UX

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UX ( 54 )
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Card Sorting ( 3 )
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IA ( 2 )
Tree Testing ( 2 )
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It was another busy year on MeasuringU.com. In 2014, our articles were served up 2.5 million times to 988,000 visitors. Thank You! A lot of effort goes into researching and writing the articles we publish. We get a lot of our ideas with working directly on the problems we write about and feedback from readers. Please continue to send us your comments in 2015. Here,

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The results of the 2014 UXPA salary survey are in. This is the 4th UXPA survey I've crunched the numbers for and this year was just as interesting and showed similar patterns as 2011. The Results The survey is based on 1,235 responses from 50 countries, with 66% of the responses coming from the US. Other significant numbers came from the UK (13%), Canada (3%),

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The user puts the u in UX. What defines UX in general and usability in particular, is the observation of people interacting with products--software, hardware, and websites. For decades, UX professionals have worked to convince executives and product managers of the importance of involving users in the design and evaluation of product experiences. We stress the necessary difference between usability testing and traditional market research

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The field of user experience encompasses a wide array of individual jobs including designers, researchers, information architects and product developers. It has received attention lately for being both one of the fastest growing job sectors and notoriously difficulty to recruit qualified candidates for. If you're interested in breaking into the field, or just want to see what all the fuss is about, here is a

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It was a great year on MeasuringUsability.com. We featured both primary research and relevant research published in peer reviewed journals and websites. Our articles were served-up 2.2. million times to 895k visitors in 2013. Here are the ten articles that received many of those page views (in descending order). Using Card Sorting To Test Information Architecture:  Card sorting is a popular method for improving the

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There are a number of popular methods used in improving the user experience at all phases of research and design. The following are some of the more popular methods we use and when we use them. We will focus on most of these methods in detail at the UX Bootcamp in Denver. Requirements Who are the Users and Customers? Survey:  The cheapest way to find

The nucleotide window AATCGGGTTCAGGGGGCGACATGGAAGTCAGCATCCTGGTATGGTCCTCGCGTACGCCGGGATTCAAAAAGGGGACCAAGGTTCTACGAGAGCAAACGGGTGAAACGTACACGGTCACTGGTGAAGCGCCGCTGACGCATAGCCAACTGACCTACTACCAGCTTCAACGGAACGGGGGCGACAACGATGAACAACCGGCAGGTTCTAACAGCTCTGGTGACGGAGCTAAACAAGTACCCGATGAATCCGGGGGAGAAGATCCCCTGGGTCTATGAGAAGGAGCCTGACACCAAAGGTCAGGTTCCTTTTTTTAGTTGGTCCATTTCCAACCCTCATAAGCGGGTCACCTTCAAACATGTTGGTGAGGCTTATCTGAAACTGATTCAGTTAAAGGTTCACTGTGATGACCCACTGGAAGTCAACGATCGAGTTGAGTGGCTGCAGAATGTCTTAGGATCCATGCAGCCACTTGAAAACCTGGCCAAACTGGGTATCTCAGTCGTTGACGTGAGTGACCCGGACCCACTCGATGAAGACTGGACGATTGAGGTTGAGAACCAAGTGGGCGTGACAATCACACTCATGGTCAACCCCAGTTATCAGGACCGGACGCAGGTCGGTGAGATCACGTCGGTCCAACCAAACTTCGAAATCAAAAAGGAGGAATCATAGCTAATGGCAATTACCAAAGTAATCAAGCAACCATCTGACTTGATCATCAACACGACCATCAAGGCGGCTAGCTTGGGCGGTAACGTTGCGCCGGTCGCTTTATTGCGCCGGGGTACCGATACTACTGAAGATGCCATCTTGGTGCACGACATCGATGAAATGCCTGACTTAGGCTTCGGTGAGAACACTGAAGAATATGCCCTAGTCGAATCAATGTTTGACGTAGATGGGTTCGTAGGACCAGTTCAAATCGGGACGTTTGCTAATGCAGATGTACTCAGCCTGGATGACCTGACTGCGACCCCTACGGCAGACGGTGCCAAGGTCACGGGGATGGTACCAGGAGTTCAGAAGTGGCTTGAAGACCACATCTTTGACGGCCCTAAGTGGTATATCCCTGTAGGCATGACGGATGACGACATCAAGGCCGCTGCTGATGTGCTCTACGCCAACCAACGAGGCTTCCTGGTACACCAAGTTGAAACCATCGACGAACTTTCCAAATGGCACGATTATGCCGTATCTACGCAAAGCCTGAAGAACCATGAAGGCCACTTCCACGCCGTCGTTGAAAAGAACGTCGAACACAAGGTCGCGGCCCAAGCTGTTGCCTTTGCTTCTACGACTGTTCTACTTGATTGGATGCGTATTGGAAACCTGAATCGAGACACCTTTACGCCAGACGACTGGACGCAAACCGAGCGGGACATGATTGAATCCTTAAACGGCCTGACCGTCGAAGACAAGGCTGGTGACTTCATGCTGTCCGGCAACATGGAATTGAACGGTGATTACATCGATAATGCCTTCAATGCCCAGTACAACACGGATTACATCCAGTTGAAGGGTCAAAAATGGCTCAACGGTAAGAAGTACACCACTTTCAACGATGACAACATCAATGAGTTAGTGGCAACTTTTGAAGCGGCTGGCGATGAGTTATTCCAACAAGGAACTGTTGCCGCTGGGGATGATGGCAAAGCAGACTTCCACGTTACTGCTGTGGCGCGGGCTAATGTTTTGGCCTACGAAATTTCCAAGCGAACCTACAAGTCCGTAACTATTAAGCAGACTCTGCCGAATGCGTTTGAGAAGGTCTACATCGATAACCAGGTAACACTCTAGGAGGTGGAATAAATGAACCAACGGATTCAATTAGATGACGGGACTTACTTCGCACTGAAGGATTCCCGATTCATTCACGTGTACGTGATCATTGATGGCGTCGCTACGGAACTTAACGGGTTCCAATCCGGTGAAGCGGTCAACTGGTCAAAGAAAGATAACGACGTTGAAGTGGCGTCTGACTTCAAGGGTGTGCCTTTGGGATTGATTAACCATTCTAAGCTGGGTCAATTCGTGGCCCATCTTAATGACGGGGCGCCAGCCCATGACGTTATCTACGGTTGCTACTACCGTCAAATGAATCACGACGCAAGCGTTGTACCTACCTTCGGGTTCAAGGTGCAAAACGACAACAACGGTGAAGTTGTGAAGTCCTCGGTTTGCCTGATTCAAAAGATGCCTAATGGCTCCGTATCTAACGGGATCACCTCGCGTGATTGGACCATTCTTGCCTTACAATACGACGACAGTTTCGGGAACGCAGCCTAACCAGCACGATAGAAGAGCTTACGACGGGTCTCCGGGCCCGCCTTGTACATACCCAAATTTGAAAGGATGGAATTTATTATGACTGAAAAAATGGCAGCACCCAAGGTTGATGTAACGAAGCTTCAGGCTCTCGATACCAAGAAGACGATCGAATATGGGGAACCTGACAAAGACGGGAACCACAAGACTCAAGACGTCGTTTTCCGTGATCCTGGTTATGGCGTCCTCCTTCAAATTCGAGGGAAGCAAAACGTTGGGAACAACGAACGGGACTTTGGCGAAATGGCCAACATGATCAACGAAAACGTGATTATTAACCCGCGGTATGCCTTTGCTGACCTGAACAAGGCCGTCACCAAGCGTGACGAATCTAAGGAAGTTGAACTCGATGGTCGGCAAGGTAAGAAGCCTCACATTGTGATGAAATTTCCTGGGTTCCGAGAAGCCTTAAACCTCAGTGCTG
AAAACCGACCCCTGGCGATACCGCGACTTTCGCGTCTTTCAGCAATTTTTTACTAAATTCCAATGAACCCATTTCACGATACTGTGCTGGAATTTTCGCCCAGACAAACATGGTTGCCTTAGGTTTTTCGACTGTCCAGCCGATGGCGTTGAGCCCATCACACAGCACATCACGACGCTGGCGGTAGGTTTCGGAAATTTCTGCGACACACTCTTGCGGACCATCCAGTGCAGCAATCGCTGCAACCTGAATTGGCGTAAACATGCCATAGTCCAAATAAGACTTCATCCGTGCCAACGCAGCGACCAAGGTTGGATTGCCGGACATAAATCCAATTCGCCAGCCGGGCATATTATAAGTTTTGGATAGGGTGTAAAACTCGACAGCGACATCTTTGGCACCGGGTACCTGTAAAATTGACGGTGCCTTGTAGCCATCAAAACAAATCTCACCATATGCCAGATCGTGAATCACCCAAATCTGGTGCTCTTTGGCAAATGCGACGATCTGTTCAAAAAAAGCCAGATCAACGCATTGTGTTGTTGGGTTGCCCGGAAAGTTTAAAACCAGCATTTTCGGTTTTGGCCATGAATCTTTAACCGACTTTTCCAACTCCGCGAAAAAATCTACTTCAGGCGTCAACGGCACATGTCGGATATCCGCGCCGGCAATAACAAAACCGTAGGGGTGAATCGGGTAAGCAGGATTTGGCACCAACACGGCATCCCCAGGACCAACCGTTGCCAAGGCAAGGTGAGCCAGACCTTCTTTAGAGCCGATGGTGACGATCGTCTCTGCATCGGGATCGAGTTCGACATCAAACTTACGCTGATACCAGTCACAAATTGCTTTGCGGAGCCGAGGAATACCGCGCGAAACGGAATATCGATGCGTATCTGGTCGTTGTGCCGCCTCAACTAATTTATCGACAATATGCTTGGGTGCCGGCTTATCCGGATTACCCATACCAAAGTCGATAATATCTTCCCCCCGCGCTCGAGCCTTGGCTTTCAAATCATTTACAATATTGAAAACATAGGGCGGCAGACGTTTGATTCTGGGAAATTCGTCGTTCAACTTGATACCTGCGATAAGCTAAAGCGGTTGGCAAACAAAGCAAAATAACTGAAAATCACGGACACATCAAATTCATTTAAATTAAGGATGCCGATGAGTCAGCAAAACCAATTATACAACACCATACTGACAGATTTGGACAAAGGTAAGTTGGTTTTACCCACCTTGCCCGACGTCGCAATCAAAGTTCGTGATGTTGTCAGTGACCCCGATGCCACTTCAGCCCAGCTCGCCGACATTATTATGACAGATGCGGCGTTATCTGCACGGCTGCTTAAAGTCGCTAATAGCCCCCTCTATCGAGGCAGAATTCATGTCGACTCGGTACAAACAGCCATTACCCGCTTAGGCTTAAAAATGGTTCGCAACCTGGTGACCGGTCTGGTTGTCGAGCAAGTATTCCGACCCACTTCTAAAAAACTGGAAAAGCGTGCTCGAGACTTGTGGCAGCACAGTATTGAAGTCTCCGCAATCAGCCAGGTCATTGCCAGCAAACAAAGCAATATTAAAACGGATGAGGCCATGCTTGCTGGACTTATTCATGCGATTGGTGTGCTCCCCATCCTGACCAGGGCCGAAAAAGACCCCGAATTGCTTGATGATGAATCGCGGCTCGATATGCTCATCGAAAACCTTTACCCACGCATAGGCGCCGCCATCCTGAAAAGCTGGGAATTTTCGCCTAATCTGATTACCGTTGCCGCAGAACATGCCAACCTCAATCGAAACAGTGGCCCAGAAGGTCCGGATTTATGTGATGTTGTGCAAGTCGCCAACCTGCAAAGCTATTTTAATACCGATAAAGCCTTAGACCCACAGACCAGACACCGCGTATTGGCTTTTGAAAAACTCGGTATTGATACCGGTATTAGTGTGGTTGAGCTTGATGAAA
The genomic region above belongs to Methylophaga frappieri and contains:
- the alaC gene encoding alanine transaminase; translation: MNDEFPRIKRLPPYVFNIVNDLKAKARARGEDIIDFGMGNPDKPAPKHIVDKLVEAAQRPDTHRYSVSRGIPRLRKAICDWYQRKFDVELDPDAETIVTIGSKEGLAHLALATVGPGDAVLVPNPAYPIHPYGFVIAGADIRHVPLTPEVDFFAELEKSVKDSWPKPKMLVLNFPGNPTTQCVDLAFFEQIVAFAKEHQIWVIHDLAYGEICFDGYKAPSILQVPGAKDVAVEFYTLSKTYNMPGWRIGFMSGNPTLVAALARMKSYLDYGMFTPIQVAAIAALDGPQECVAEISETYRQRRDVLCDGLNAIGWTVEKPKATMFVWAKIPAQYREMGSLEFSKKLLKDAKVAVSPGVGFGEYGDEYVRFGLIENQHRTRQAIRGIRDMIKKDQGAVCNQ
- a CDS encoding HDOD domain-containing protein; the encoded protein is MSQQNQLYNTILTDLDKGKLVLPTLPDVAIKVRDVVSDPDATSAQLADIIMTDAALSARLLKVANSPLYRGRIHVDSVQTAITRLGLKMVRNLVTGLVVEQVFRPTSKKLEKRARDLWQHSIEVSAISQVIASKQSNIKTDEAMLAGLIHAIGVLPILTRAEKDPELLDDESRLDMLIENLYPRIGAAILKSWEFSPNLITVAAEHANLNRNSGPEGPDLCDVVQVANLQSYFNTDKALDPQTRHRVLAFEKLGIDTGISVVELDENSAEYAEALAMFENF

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Designing a better user experience means making sure that users can access information and services across multiple devices, especially mobile devices (phones and tablets). In building a better experience, there are many questions about mobile device usage and how designers can best meet users' needs with apps and responsive designs. We've conducted a lot of mobile usability studies and in the process have encountered many

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2012 was a busy year for us at Measuring Usability LLC. We worked with dozens of great clients on many interesting projects. We hosted the successful Lean UX Denver conference and released two books. We doubled our office space and welcomed three new analysts to the team. On MeasuringUsability.com our servers saw 596k visitors and 1.6 Million page views in 2012. We wrote 49 articles

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Few things are more revealing than watching just a few users attempt tasks on a website or software. But while you're watching users you should ask them some key questions to help put the observations into perspective. Here are eight recommendations for helping quantify both attitudes and put the insightful observations into context. Software Usability-- Use the System Usability Scale (SUS): This venerable 10 item

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Alert: Are you sure you want to proceed? In his seminal book, The Humane Interface, the late Jef Raskin, one of the original Apple Designers, described inefficient interfaces as those that required user input but provided nothing in return. He provided as an example a Mac dialogue box from over 12 years ago (shown below) which had an efficiency rating of 0 (effort in and

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